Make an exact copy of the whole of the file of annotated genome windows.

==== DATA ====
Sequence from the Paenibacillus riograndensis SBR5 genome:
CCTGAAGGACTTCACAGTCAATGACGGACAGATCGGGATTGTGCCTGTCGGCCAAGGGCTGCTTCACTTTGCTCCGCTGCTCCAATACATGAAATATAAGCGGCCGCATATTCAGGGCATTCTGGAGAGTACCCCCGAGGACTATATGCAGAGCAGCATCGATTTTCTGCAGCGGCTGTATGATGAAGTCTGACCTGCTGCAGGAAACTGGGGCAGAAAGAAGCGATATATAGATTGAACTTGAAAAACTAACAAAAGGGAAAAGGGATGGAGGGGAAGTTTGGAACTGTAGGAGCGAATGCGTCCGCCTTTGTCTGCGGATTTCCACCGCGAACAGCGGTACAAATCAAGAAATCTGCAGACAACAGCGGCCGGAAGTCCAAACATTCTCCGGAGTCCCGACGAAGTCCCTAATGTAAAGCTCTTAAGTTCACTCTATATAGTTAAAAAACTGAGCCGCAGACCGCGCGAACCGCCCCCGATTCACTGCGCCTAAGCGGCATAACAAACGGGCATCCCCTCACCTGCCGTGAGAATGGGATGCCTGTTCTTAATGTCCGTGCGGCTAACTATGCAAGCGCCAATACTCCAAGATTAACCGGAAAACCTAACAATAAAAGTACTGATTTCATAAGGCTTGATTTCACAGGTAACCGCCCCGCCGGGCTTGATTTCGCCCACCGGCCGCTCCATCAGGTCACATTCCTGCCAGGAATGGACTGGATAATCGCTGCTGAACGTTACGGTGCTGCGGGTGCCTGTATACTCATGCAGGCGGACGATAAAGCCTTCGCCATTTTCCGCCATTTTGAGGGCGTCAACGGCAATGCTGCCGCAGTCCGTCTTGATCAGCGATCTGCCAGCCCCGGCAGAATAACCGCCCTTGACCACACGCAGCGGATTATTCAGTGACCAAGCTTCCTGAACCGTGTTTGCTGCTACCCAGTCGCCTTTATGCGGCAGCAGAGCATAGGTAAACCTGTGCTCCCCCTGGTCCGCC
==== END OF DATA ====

Sequence from the Paenibacillus riograndensis SBR5 genome:
CCTGAAGGACTTCACAGTCAATGACGGACAGATCGGGATTGTGCCTGTCGGCCAAGGGCTGCTTCACTTTGCTCCGCTGCTCCAATACATGAAATATAAGCGGCCGCATATTCAGGGCATTCTGGAGAGTACCCCCGAGGACTATATGCAGAGCAGCATCGATTTTCTGCAGCGGCTGTATGATGAAGTCTGACCTGCTGCAGGAAACTGGGGCAGAAAGAAGCGATATATAGATTGAACTTGAAAAACTAACAAAAGGGAAAAGGGATGGAGGGGAAGTTTGGAACTGTAGGAGCGAATGCGTCCGCCTTTGTCTGCGGATTTCCACCGCGAACAGCGGTACAAATCAAGAAATCTGCAGACAACAGCGGCCGGAAGTCCAAACATTCTCCGGAGTCCCGACGAAGTCCCTAATGTAAAGCTCTTAAGTTCACTCTATATAGTTAAAAAACTGAGCCGCAGACCGCGCGAACCGCCCCCGATTCACTGCGCCTAAGCGGCATAACAAACGGGCATCCCCTCACCTGCCGTGAGAATGGGATGCCTGTTCTTAATGTCCGTGCGGCTAACTATGCAAGCGCCAATACTCCAAGATTAACCGGAAAACCTAACAATAAAAGTACTGATTTCATAAGGCTTGATTTCACAGGTAACCGCCCCGCCGGGCTTGATTTCGCCCACCGGCCGCTCCATCAGGTCACATTCCTGCCAGGAATGGACTGGATAATCGCTGCTGAACGTTACGGTGCTGCGGGTGCCTGTATACTCATGCAGGCGGACGATAAAGCCTTCGCCATTTTCCGCCATTTTGAGGGCGTCAACGGCAATGCTGCCGCAGTCCGTCTTGATCAGCGATCTGCCAGCCCCGGCAGAATAACCGCCCTTGACCACACGCAGCGGATTATTCAGTGACCAAGCTTCCTGAACCGTGTTTGCTGCTACCCAGTCGCCTTTATGCGGCAGCAGAGCATAGGTAAACCTGTGCTCCCCCTGGTCCGCC